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ALABAMA'S SUPREME COURT CHIEF JUSTICES

E. Wolsey Peck

Elisha Woolsey Peck began the study of law in 1819 and was admitted to practice in New York in 1824. That same year he traveled to Alabama and settled in Elyton, then the county seat of Jefferson County. He soon became one of the leading lawyers of the area.

 

In 1832 Peck moved to Tuscaloosa, where he established a law practice. Appointed chancellor of the middle division of the Chancery Court by Governor Arthur P. Bagby in 1839, he held that position until 1841.

 

Peck remained a Whig until the dissolution of the party and actively opposed secession. While not disloyal to his adopted state during the Civil War, he openly expressed sentiments in support of Union goals. During Reconstruction, he was elected to represent Tuscaloosa County in the Constitutional Convention of 1867, where he was chosen presiding officer. That assembly nominated him the Republican candidate for chief justice, and he assumed that office in the summer of 1868.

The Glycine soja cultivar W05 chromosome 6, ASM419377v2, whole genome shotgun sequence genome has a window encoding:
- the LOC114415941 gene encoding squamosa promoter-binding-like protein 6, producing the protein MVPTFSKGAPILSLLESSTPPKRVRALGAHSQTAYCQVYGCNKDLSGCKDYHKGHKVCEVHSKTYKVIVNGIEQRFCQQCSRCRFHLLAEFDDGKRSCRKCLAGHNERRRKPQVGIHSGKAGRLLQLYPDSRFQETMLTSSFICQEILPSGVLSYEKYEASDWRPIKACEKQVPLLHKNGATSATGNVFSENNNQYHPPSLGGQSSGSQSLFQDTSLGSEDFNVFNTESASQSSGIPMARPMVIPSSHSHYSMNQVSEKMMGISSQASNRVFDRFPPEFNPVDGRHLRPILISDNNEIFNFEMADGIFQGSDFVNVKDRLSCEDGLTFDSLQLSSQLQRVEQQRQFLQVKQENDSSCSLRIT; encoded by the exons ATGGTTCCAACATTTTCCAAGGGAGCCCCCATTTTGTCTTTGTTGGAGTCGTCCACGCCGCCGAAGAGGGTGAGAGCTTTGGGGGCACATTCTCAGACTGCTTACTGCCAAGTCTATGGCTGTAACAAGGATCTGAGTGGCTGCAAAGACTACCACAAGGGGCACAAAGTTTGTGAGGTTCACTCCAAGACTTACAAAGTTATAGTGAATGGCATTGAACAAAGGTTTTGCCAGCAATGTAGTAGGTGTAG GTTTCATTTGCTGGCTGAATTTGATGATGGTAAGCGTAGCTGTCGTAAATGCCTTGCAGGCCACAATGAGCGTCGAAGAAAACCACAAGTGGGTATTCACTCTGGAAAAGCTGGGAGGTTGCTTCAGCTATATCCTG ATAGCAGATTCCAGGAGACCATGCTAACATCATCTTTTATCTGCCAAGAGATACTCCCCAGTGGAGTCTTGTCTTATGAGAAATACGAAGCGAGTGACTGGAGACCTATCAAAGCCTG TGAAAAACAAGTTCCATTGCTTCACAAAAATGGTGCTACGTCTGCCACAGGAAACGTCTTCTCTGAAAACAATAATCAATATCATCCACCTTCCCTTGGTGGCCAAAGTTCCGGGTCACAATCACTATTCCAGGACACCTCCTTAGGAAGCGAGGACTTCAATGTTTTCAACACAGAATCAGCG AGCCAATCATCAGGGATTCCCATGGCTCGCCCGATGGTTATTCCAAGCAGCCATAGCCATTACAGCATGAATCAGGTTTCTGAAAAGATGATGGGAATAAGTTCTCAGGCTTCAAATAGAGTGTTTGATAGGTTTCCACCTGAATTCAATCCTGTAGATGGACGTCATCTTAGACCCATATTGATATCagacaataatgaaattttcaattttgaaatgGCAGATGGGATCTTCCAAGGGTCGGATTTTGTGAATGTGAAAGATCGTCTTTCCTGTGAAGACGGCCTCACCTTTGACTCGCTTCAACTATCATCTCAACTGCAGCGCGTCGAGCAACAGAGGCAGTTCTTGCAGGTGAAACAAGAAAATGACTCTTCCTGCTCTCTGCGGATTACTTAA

In his address to the state bar in January, 1869, Peck made an eloquent plea for cooperation in pursuit of justice. He remained on the bench until 1873, at which time he returned to Tuscaloosa. Elisha Woolsey Peck was married in 1828 to Lucy Lamb Randall of Talladega. They had four children.

 

Source: Alabama Judicial System website.